Re:Turn: One Way Trip Review – Just Don’t Go Getting on Ghost Trains

    Title: Re:Turn - One Way Trip
    Developer: Red Ego Games
    Release Date: October 14, 2020
    Reviewed On: PC
    Publisher: Green Man Gaming Publishing
    Genre: Adventure Horror

After previously going hands-on with the demo of Re:Turn: One Way Trip, I was left with some fairly high expectations of what this game could amount to. After all, it’s a horror adventure game with clear influences from The Strange Men Anthology and  Corpse Party. These titles get the atmosphere right, which makes them scary without the need for highly detailed graphics. Sure, I don’t venture too far into the horror genre, but I was nervously excited to see what this adventure had in store.

Re:Turn: One Way Trip introduces a group of five college friends who have decided to go camping together to celebrate their graduation. This is an important trip for them because they won’t spend time together as they enter the “adulting” stage of their lives.

However, the fun quickly comes to an end when a verbal confrontation breaks out. Our lead, Saki, heads off to gather some more firewood, but everyone has vanished when she returns. After stumbling around the surrounding forest area, Saki finds a mysterious train, abandoned and ruined, that she doesn’t remember seeing before. While any sane person would know this is a classic horror movie setup, our intrepid hero isn’t always that genre-savvy as she boards a one-way trip to trauma central.

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Aboard the train, you’re tasked with hunting down Saki’s friends and solve a variety of puzzles. You merely select an item in your inventory to use while standing next to the point of interest in simple adventure style mechanics. The puzzles are straightforward, with only one potential roadblock towards the end. Unless you’re like me and tend to overthink things to the nth degree, I’m sure you’ll find your way easily enough.

During gameplay, it can feel like there’s a lot of backtracking going on, but I think that just that comes with the territory if you’re going to play a game set entirely on a train. The most interesting parts of these puzzles are just how effective they are in setting the mood. While investigating the environment, you’ll get little lore tidbits through mysterious poems, and drawings found scattered across the train.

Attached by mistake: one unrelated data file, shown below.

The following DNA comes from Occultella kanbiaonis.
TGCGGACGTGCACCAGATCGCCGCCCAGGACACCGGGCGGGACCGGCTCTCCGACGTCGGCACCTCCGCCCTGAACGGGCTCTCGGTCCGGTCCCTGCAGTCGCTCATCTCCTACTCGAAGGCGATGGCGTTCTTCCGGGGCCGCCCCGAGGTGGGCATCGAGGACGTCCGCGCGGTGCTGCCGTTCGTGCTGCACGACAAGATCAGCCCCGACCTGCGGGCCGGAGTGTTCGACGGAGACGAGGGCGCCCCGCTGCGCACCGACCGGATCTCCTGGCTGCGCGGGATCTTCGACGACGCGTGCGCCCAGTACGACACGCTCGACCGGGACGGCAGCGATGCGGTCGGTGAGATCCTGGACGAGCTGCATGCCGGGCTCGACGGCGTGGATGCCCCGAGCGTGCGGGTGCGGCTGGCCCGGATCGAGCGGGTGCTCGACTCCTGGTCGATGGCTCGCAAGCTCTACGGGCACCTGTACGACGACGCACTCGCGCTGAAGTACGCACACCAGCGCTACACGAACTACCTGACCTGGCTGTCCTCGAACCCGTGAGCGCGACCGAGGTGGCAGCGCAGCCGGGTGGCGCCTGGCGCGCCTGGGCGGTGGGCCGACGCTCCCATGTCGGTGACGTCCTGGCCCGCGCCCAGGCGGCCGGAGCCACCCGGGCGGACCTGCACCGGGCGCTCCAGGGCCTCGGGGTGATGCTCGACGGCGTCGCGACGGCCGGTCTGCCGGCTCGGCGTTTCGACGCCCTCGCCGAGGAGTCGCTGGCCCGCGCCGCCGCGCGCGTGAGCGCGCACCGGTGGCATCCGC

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The adventure itself is fairly linear, so you don’t need to worry about missing anything unless it’s connected to an Achievement. As you clear those pesky little puzzle segments, you’ll progress the narrative and see Saki reunite with her friends, experience strange visions, and most creatively, find herself astral projected back in time to when the train was actually running.

During these moments, Saki can explore the past version of the train, interact with the passengers, and bring items to the future. It’s a unique concept that I ended up really enjoying. It also flows with the main narrative seamlessly, which kept me engaged with the plot even when I would overthink puzzles.

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Visually, Re:Turn: One Way Trip looks stunning. The art direction is super on point, with the pixel art being both pretty and well animated. The strange creatures, characters, and little events add a surprising amount of detail that goes into the atmosphere. The title also contains some amazing CGs, with some even having motion applied.

Still, I wish there were more moments like this, as they’re minimal to non-existent towards the end of the game, which is really when they’re needed most. There are many cool moments that really could have used that extra punch, but the cast doesn’t really have the power to keep this narrative going. Sure, there are some decent interaction moments, but it’s tough to invest in this cast when you don’t completely care about them.

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Re:Turn: One Way Trip is a standout indie horror adventure that absolutely understands atmosphere and pacing. The narrative gets a bit flimsy in some areas due to a lacking supporting cast, but it ends up nailing important gameplay systems that will make you swear to never ever aboard a ghost train in your life.

A review copy of the title was provided by the publisher for review purposes

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Pyre Kavanagh

Senior Editor - Illusions to illusions. Will solve murder mysteries for money so they can buy more murder mysteries. @PyreLoop on twitter